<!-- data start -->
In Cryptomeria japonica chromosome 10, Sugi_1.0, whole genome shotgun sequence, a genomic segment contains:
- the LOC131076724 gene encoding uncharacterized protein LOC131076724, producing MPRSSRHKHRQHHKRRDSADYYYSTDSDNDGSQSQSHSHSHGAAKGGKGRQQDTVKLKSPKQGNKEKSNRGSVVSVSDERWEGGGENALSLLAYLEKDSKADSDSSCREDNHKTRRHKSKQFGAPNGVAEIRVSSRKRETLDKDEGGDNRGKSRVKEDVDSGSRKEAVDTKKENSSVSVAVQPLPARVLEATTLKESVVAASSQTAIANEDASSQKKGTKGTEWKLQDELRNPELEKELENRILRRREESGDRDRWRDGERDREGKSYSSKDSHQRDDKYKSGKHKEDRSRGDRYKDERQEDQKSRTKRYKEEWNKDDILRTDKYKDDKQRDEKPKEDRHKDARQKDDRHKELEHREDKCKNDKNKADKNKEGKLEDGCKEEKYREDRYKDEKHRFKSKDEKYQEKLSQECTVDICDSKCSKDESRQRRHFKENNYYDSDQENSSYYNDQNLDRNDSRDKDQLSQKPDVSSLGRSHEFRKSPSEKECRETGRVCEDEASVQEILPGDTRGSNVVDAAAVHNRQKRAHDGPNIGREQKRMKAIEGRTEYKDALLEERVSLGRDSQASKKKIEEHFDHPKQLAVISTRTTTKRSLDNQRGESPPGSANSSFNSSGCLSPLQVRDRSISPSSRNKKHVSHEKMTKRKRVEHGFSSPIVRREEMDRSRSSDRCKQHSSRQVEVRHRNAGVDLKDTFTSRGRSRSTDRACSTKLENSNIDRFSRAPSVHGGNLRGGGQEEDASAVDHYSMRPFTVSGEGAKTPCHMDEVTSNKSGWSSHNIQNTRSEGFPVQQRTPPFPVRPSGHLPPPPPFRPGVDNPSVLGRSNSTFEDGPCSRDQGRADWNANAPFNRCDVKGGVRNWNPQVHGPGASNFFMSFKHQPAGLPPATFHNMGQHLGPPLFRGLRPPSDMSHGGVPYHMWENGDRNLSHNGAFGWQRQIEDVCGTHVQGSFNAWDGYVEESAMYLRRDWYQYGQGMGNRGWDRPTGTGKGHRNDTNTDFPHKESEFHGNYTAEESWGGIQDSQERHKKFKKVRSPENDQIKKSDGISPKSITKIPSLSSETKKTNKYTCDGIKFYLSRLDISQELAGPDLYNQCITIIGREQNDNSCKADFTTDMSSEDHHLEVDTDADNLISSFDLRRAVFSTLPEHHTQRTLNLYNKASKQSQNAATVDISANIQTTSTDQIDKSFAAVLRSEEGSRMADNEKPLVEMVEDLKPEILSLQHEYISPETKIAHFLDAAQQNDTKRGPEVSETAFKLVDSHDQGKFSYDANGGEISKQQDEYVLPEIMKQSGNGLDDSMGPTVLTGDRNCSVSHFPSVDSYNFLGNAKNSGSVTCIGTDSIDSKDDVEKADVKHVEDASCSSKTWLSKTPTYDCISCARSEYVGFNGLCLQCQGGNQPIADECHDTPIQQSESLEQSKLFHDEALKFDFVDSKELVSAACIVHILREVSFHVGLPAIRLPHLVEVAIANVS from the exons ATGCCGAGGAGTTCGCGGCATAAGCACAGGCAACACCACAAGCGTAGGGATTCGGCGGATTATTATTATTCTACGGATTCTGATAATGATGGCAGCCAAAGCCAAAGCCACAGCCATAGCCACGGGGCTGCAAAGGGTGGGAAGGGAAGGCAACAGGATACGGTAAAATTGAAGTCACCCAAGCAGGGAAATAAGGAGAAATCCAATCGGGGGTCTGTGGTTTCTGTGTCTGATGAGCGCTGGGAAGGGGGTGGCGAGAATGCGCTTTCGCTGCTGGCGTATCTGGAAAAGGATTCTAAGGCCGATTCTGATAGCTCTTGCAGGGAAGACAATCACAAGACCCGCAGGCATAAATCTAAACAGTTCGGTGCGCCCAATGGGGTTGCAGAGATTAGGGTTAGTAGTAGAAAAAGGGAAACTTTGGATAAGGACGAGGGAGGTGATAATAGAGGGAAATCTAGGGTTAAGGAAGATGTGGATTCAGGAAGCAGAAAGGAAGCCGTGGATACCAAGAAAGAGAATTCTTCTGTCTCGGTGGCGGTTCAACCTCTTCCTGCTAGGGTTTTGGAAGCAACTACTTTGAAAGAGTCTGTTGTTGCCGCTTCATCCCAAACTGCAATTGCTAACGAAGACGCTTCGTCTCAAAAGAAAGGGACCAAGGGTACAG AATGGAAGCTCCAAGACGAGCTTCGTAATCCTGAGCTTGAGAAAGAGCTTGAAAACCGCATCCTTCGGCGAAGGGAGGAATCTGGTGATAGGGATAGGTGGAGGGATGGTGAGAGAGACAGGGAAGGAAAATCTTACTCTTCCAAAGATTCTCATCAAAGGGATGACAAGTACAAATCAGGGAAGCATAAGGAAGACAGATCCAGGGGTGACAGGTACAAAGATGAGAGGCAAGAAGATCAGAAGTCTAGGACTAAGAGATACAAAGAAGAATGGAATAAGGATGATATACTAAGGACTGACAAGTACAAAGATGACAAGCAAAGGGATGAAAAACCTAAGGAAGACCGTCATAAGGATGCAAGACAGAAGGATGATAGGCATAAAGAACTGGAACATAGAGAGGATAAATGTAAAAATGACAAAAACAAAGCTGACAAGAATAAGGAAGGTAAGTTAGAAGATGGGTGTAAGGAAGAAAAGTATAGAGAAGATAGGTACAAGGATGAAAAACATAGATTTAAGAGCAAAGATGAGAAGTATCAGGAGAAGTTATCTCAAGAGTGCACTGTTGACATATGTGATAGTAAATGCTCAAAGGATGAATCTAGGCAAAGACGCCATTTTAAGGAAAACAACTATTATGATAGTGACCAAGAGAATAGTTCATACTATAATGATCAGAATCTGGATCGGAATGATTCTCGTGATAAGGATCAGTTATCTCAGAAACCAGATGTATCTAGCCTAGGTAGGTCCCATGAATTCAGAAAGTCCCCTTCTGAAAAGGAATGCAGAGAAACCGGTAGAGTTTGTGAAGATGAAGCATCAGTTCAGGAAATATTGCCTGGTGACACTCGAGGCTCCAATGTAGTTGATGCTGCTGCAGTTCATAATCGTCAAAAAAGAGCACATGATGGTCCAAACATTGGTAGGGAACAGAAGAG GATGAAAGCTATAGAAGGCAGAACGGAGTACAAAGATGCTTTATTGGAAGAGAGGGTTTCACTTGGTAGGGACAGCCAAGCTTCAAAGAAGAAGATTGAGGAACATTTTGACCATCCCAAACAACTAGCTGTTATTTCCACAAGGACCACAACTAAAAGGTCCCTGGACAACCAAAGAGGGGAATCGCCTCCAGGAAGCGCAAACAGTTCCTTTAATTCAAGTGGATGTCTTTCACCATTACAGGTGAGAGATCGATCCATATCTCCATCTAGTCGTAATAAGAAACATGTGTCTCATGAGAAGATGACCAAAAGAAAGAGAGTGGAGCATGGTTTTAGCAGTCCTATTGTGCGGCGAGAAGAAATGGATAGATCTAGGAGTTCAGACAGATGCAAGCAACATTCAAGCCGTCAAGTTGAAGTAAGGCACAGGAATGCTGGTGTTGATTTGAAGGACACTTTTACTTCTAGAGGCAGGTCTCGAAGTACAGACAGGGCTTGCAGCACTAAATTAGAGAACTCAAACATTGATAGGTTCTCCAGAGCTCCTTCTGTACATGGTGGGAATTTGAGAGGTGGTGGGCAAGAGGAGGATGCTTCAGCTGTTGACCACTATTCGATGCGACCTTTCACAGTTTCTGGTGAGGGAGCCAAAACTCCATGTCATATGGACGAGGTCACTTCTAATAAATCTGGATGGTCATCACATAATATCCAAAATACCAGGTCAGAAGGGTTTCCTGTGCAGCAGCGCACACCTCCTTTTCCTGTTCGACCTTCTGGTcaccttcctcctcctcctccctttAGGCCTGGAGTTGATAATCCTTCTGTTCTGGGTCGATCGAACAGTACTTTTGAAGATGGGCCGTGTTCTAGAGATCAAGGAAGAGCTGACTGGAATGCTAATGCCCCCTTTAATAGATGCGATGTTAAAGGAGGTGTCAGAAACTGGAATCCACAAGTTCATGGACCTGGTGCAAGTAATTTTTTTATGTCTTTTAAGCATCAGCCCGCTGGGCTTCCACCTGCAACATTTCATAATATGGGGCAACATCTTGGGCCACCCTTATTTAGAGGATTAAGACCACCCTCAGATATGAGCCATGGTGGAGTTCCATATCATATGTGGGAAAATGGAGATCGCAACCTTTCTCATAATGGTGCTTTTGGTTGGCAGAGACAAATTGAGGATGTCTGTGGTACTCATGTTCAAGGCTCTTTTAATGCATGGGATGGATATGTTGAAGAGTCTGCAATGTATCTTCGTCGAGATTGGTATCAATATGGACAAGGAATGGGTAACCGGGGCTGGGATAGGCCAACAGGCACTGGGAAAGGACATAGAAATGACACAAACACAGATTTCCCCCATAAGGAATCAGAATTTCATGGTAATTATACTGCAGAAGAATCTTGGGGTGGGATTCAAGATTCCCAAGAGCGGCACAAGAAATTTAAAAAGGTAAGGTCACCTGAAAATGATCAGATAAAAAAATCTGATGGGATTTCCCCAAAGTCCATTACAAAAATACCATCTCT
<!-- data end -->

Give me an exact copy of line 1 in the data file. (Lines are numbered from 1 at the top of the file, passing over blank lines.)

In Cryptomeria japonica chromosome 10, Sugi_1.0, whole genome shotgun sequence, a genomic segment contains: